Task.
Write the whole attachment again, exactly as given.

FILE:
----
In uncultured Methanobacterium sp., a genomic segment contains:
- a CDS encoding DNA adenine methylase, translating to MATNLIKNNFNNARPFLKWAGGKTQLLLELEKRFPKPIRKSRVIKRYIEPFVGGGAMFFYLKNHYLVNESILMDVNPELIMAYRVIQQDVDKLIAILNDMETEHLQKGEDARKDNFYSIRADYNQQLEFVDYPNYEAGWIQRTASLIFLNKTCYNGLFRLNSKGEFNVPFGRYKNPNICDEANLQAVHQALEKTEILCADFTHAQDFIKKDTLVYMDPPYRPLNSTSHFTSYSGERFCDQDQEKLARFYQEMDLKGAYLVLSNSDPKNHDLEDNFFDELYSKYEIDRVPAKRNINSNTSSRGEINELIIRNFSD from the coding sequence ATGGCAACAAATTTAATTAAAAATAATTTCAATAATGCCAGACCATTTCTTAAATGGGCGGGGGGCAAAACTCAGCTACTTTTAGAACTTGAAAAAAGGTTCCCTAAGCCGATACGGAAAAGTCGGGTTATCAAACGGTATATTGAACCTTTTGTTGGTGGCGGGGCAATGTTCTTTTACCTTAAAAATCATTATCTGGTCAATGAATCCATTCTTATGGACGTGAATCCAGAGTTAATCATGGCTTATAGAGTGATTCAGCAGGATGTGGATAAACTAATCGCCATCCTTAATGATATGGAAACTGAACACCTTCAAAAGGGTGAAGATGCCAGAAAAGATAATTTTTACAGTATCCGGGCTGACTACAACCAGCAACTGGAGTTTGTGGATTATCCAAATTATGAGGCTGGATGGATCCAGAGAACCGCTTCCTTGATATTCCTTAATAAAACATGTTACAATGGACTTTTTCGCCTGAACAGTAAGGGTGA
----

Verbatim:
In uncultured Methanobacterium sp., a genomic segment contains:
- a CDS encoding DNA adenine methylase, translating to MATNLIKNNFNNARPFLKWAGGKTQLLLELEKRFPKPIRKSRVIKRYIEPFVGGGAMFFYLKNHYLVNESILMDVNPELIMAYRVIQQDVDKLIAILNDMETEHLQKGEDARKDNFYSIRADYNQQLEFVDYPNYEAGWIQRTASLIFLNKTCYNGLFRLNSKGEFNVPFGRYKNPNICDEANLQAVHQALEKTEILCADFTHAQDFIKKDTLVYMDPPYRPLNSTSHFTSYSGERFCDQDQEKLARFYQEMDLKGAYLVLSNSDPKNHDLEDNFFDELYSKYEIDRVPAKRNINSNTSSRGEINELIIRNFSD from the coding sequence ATGGCAACAAATTTAATTAAAAATAATTTCAATAATGCCAGACCATTTCTTAAATGGGCGGGGGGCAAAACTCAGCTACTTTTAGAACTTGAAAAAAGGTTCCCTAAGCCGATACGGAAAAGTCGGGTTATCAAACGGTATATTGAACCTTTTGTTGGTGGCGGGGCAATGTTCTTTTACCTTAAAAATCATTATCTGGTCAATGAATCCATTCTTATGGACGTGAATCCAGAGTTAATCATGGCTTATAGAGTGATTCAGCAGGATGTGGATAAACTAATCGCCATCCTTAATGATATGGAAACTGAACACCTTCAAAAGGGTGAAGATGCCAGAAAAGATAATTTTTACAGTATCCGGGCTGACTACAACCAGCAACTGGAGTTTGTGGATTATCCAAATTATGAGGCTGGATGGATCCAGAGAACCGCTTCCTTGATATTCCTTAATAAAACATGTTACAATGGACTTTTTCGCCTGAACAGTAAGGGTGA